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Hither & thither, the majesty of a zither

By Cheng Yuezhu | China Daily | Updated: 2019-09-21 10:00
The third International Dulcimer Music Festival in Beijing marked a departure, being the first time the event had been held outside the United States. [Photo provided to China Daily]

An old Chinese instrument is making its presence felt in many places and is winning hearts.

Sit down and listen to her for just a few minutes, and the sweet sound of this lady of uncertain provenance may well strike your heartstrings.

In ancient Persia they knew her as santur, among modern-day English speakers she is dulcimer - from the Latin for sweet melody - and when she reached China she became yangqin.

The English name's etymology accurately reflects the timbre of the dulcimer, its two hammers striking the strings on its trapezoidal board.

Liu Yuening, a professor and doctoral supervisor at the Central Conservatory of Music in Beijing and artistic director of this year's music festival. [Photo provided to China Daily]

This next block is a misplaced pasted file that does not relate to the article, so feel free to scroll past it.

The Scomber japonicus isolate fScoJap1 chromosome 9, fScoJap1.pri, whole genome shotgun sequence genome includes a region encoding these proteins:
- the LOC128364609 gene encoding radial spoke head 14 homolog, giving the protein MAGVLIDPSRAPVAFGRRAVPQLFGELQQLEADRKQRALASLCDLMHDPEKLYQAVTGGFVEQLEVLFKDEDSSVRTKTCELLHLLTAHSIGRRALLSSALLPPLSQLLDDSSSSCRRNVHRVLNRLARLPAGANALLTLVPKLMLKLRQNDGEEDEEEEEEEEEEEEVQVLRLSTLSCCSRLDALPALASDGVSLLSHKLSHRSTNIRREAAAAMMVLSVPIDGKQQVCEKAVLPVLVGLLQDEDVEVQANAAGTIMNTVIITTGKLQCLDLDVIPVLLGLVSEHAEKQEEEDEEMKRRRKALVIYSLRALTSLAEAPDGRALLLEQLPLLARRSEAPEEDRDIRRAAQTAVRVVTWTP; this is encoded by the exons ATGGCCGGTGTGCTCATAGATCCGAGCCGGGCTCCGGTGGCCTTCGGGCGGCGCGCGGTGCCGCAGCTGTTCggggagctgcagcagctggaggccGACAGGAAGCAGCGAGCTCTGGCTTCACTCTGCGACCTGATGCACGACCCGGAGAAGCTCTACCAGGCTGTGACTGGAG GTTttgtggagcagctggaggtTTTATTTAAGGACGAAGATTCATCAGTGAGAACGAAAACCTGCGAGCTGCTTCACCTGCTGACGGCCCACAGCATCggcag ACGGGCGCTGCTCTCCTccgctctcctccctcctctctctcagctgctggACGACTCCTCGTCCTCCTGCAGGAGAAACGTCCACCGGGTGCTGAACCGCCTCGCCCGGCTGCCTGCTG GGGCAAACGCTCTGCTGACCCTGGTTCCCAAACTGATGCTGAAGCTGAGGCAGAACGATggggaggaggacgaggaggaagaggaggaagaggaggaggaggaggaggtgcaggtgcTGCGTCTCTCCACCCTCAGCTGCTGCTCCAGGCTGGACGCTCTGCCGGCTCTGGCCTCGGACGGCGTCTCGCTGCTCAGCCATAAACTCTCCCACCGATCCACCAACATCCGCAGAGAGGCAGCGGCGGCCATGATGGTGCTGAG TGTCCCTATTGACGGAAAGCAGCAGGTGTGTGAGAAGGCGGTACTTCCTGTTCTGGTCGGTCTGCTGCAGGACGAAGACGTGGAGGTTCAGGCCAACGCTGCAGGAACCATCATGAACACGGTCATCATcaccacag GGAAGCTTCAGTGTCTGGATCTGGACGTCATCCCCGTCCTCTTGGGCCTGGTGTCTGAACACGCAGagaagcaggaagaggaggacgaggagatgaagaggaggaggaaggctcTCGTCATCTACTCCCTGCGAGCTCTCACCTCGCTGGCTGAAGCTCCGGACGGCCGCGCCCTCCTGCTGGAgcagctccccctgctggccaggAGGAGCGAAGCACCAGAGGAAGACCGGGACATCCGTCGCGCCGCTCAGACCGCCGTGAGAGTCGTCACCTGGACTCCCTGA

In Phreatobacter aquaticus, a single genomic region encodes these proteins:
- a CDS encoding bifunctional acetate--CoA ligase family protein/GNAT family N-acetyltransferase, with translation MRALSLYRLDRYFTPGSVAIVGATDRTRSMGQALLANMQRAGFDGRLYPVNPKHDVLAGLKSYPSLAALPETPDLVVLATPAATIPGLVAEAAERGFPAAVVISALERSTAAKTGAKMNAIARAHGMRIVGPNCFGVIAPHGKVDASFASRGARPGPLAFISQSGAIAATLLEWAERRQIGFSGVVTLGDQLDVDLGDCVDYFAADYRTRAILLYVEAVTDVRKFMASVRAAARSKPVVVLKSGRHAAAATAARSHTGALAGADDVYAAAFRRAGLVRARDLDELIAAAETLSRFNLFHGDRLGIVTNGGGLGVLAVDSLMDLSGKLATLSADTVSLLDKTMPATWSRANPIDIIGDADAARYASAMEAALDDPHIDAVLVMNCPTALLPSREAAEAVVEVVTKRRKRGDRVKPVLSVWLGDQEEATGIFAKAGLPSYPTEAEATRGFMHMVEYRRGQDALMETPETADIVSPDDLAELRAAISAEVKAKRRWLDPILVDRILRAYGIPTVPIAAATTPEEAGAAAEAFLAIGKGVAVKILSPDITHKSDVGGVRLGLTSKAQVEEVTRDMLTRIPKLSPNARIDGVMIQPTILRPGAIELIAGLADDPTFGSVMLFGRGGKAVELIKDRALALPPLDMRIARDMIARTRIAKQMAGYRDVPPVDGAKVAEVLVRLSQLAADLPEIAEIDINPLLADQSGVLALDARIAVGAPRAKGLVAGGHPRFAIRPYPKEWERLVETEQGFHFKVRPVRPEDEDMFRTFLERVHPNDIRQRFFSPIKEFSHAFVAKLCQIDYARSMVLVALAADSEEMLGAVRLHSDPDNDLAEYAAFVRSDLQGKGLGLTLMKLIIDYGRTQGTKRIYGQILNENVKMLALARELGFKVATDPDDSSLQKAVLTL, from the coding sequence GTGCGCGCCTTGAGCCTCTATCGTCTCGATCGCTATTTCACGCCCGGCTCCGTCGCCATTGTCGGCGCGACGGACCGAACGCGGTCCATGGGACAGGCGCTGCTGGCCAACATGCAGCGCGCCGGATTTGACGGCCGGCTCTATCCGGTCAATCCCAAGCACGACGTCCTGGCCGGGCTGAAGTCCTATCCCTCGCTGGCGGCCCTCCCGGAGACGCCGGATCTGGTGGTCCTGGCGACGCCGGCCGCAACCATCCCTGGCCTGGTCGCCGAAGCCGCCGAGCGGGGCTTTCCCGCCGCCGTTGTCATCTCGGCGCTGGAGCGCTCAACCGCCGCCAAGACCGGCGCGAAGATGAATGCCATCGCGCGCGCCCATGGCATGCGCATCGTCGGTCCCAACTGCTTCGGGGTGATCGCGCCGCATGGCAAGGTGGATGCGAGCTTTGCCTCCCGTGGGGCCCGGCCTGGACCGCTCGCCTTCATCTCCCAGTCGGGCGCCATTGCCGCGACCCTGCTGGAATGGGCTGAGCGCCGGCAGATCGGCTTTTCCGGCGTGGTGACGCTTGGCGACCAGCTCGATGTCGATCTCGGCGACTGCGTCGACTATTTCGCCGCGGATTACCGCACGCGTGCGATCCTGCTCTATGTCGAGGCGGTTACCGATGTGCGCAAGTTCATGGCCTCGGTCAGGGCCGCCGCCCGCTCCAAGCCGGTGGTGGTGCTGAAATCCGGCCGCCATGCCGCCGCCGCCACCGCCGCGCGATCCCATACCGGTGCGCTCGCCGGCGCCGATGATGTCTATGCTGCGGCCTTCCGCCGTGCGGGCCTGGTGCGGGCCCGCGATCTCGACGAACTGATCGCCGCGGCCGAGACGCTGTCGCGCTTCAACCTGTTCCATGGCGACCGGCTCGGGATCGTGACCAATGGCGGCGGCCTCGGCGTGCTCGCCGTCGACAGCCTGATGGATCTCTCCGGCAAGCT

Dulcimer players can conjure diverse moods, hence the instrument's frequent appearances in film scores, from portraying scenes of everyday life to creating a sense of mystery in epic fantasies. The instrument's exact origin remains an enigma and can only be roughly traced back to somewhere in the Middle East thousands of years ago. It is believed to have come to China from the Persian Empire through the Silk Road about 400 years ago, in the late Ming Dynasty (1368-1644).

In China it was localized and named yangqin, which meant foreign instrument, and gradually took a central role in Chinese folk ensembles, similar to that of the piano in an orchestra. As with pianos, usually only one yangqin is required in a concert, but at the third International Dulcimer Music Festival in Beijing recently the audience was treated to the uncommon presence of more than 30 yangqin on the same stage being played by musicians from around the world.

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